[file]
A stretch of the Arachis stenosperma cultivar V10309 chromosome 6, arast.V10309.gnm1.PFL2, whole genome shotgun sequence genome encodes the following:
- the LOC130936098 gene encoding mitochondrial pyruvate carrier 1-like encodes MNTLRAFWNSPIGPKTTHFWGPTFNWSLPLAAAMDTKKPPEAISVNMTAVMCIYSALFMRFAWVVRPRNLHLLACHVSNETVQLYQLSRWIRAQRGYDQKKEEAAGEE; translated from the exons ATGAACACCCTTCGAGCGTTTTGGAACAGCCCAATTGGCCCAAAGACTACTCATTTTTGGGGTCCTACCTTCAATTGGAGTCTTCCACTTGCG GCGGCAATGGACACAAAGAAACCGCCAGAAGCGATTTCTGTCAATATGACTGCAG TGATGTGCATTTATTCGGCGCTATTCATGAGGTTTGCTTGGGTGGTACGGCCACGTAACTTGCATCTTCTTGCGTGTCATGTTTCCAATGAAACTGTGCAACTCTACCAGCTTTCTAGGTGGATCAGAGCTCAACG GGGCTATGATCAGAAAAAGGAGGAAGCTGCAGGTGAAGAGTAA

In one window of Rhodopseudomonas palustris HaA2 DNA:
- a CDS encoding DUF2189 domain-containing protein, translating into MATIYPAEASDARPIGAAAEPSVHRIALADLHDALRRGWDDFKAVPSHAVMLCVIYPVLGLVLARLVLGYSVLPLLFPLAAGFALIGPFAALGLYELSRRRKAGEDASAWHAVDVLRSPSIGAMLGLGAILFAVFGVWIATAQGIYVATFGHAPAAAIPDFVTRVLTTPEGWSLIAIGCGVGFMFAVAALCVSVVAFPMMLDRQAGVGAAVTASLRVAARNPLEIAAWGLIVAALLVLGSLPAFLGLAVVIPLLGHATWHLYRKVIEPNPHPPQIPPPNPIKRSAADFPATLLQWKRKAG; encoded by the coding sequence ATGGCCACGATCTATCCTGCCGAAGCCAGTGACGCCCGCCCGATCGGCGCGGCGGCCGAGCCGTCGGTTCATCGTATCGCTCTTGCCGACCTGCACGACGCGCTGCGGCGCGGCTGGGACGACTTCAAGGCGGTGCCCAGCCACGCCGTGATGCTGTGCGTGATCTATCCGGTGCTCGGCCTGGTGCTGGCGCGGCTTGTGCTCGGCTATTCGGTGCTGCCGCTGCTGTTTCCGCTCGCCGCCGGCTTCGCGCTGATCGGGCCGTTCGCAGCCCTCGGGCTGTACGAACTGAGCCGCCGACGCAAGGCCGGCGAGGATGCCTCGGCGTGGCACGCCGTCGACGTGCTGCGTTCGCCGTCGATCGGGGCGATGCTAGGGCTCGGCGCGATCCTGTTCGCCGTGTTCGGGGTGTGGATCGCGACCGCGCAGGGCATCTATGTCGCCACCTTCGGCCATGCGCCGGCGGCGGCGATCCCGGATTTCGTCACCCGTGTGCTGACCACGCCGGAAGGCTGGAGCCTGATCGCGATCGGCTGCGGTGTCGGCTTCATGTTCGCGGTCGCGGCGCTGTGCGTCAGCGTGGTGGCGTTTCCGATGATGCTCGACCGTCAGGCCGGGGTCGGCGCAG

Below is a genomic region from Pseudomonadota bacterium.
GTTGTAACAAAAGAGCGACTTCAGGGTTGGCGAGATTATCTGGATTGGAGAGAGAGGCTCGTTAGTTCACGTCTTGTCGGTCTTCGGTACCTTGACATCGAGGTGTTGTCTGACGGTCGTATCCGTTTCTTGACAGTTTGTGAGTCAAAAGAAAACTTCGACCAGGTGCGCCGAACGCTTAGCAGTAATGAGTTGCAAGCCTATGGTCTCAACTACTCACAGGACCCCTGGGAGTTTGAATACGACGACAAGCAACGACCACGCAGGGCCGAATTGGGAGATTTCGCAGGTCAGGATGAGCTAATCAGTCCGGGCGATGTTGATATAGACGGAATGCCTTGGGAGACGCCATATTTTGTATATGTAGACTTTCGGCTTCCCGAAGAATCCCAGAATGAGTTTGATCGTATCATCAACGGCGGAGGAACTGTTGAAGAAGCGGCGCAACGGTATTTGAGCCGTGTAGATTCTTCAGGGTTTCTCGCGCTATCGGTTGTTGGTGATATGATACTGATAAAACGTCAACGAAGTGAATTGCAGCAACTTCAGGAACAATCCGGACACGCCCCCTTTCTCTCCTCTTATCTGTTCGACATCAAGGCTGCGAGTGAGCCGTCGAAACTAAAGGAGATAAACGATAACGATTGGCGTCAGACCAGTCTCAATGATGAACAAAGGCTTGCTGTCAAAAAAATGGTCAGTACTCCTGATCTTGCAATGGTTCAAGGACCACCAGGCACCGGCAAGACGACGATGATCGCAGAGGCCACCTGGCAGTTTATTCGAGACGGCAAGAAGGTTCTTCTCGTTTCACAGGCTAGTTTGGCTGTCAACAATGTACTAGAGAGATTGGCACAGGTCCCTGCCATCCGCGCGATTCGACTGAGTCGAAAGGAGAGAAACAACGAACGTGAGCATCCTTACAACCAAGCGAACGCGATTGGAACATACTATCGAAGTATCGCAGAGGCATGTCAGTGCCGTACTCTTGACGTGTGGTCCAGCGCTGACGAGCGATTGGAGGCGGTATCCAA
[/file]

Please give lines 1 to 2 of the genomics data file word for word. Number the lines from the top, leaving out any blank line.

A stretch of the Arachis stenosperma cultivar V10309 chromosome 6, arast.V10309.gnm1.PFL2, whole genome shotgun sequence genome encodes the following:
- the LOC130936098 gene encoding mitochondrial pyruvate carrier 1-like encodes MNTLRAFWNSPIGPKTTHFWGPTFNWSLPLAAAMDTKKPPEAISVNMTAVMCIYSALFMRFAWVVRPRNLHLLACHVSNETVQLYQLSRWIRAQRGYDQKKEEAAGEE; translated from the exons ATGAACACCCTTCGAGCGTTTTGGAACAGCCCAATTGGCCCAAAGACTACTCATTTTTGGGGTCCTACCTTCAATTGGAGTCTTCCACTTGCG GCGGCAATGGACACAAAGAAACCGCCAGAAGCGATTTCTGTCAATATGACTGCAG TGATGTGCATTTATTCGGCGCTATTCATGAGGTTTGCTTGGGTGGTACGGCCACGTAACTTGCATCTTCTTGCGTGTCATGTTTCCAATGAAACTGTGCAACTCTACCAGCTTTCTAGGTGGATCAGAGCTCAACG GGGCTATGATCAGAAAAAGGAGGAAGCTGCAGGTGAAGAGTAA